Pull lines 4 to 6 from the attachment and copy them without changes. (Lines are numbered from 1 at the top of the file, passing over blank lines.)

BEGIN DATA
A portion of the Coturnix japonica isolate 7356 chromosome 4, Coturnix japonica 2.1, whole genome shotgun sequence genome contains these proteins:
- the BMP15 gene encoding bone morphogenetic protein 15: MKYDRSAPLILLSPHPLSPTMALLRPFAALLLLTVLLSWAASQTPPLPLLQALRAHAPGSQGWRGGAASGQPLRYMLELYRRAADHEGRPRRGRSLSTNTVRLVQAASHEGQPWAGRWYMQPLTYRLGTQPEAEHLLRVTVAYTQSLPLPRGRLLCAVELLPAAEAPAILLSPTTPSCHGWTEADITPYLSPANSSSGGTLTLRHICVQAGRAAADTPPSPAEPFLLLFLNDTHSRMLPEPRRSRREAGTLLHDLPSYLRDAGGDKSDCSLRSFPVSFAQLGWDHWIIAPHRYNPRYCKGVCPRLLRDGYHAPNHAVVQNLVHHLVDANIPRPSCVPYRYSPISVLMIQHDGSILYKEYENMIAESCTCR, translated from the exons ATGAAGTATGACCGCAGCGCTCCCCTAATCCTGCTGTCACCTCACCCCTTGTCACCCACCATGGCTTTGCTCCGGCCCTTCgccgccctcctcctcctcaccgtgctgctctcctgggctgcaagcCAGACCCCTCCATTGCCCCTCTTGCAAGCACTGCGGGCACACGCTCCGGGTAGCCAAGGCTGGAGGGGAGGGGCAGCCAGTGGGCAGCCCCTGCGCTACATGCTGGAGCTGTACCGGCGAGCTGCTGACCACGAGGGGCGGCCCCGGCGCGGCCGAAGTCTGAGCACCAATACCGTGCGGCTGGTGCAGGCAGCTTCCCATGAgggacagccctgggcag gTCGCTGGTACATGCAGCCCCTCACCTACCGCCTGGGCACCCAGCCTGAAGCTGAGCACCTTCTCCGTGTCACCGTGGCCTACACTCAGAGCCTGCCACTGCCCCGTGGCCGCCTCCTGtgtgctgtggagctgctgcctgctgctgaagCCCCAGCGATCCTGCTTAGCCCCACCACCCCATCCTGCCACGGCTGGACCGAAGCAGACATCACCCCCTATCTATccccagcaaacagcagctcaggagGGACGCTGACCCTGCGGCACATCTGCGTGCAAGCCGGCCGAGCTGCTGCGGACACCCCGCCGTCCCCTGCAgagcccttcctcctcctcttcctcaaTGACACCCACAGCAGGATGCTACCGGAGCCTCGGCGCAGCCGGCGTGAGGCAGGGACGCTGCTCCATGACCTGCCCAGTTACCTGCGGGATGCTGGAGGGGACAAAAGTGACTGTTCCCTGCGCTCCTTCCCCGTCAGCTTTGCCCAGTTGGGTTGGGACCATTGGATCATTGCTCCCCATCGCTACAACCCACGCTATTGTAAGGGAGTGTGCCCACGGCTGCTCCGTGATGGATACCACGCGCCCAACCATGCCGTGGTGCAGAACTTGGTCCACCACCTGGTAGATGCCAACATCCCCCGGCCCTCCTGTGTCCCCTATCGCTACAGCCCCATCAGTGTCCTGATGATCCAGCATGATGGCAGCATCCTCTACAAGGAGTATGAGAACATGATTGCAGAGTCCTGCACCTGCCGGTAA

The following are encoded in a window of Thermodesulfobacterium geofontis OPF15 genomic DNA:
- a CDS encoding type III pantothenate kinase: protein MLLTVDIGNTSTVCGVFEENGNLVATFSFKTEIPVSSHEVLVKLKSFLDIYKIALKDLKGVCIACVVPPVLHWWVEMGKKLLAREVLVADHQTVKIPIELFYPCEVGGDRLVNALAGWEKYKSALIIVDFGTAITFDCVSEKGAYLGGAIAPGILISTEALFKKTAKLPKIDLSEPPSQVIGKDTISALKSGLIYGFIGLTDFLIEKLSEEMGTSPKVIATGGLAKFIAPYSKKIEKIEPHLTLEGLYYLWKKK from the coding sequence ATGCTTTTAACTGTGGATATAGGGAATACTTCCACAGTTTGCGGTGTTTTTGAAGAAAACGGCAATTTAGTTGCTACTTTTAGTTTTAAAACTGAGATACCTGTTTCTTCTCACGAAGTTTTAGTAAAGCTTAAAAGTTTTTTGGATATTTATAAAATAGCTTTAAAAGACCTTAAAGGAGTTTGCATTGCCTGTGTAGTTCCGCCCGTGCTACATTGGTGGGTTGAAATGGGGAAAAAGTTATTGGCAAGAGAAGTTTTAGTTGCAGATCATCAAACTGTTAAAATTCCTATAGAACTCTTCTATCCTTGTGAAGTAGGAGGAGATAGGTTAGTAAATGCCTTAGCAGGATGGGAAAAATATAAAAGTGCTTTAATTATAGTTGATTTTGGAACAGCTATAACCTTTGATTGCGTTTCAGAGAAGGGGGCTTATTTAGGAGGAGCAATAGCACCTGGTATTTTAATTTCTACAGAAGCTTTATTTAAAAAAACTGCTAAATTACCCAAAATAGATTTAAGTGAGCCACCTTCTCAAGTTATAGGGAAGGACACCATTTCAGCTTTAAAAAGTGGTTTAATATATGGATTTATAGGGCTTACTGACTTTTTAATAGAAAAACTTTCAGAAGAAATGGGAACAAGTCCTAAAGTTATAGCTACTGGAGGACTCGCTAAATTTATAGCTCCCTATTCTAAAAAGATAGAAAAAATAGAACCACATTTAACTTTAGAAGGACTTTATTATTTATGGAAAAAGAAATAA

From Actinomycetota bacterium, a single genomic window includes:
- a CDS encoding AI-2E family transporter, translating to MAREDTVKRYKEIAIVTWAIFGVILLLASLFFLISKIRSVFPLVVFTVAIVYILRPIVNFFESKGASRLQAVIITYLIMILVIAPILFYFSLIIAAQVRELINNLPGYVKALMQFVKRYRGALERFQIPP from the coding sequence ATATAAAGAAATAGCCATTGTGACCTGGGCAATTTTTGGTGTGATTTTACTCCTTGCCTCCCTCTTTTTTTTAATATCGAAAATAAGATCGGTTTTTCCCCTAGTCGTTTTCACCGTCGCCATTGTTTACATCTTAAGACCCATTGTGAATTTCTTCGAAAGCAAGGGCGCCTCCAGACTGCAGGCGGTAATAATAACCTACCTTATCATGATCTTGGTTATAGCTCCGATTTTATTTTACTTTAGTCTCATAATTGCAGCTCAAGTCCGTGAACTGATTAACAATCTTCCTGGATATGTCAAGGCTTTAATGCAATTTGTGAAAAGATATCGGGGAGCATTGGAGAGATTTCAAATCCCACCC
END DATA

- a CDS encoding type III pantothenate kinase: protein MLLTVDIGNTSTVCGVFEENGNLVATFSFKTEIPVSSHEVLVKLKSFLDIYKIALKDLKGVCIACVVPPVLHWWVEMGKKLLAREVLVADHQTVKIPIELFYPCEVGGDRLVNALAGWEKYKSALIIVDFGTAITFDCVSEKGAYLGGAIAPGILISTEALFKKTAKLPKIDLSEPPSQVIGKDTISALKSGLIYGFIGLTDFLIEKLSEEMGTSPKVIATGGLAKFIAPYSKKIEKIEPHLTLEGLYYLWKKK from the coding sequence ATGCTTTTAACTGTGGATATAGGGAATACTTCCACAGTTTGCGGTGTTTTTGAAGAAAACGGCAATTTAGTTGCTACTTTTAGTTTTAAAACTGAGATACCTGTTTCTTCTCACGAAGTTTTAGTAAAGCTTAAAAGTTTTTTGGATATTTATAAAATAGCTTTAAAAGACCTTAAAGGAGTTTGCATTGCCTGTGTAGTTCCGCCCGTGCTACATTGGTGGGTTGAAATGGGGAAAAAGTTATTGGCAAGAGAAGTTTTAGTTGCAGATCATCAAACTGTTAAAATTCCTATAGAACTCTTCTATCCTTGTGAAGTAGGAGGAGATAGGTTAGTAAATGCCTTAGCAGGATGGGAAAAATATAAAAGTGCTTTAATTATAGTTGATTTTGGAACAGCTATAACCTTTGATTGCGTTTCAGAGAAGGGGGCTTATTTAGGAGGAGCAATAGCACCTGGTATTTTAATTTCTACAGAAGCTTTATTTAAAAAAACTGCTAAATTACCCAAAATAGATTTAAGTGAGCCACCTTCTCAAGTTATAGGGAAGGACACCATTTCAGCTTTAAAAAGTGGTTTAATATATGGATTTATAGGGCTTACTGACTTTTTAATAGAAAAACTTTCAGAAGAAATGGGAACAAGTCCTAAAGTTATAGCTACTGGAGGACTCGCTAAATTTATAGCTCCCTATTCTAAAAAGATAGAAAAAATAGAACCACATTTAACTTTAGAAGGACTTTATTATTTATGGAAAAAGAAATAA

From Actinomycetota bacterium, a single genomic window includes:
- a CDS encoding AI-2E family transporter, translating to MAREDTVKRYKEIAIVTWAIFGVILLLASLFFLISKIRSVFPLVVFTVAIVYILRPIVNFFESKGASRLQAVIITYLIMILVIAPILFYFSLIIAAQVRELINNLPGYVKALMQFVKRYRGALERFQIPP from the coding sequence ATATAAAGAAATAGCCATTGTGACCTGGGCAATTTTTGGTGTGATTTTACTCCTTGCCTCCCTCTTTTTTTTAATATCGAAAATAAGATCGGTTTTTCCCCTAGTCGTTTTCACCGTCGCCATTGTTTACATCTTAAGACCCATTGTGAATTTCTTCGAAAGCAAGGGCGCCTCCAGACTGCAGGCGGTAATAATAACCTACCTTATCATGATCTTGGTTATAGCTCCGATTTTATTTTACTTTAGTCTCATAATTGCAGCTCAAGTCCGTGAACTGATTAACAATCTTCCTGGATATGTCAAGGCTTTAATGCAATTTGTGAAAAGATATCGGGGAGCATTGGAGAGATTTCAAATCCCACCC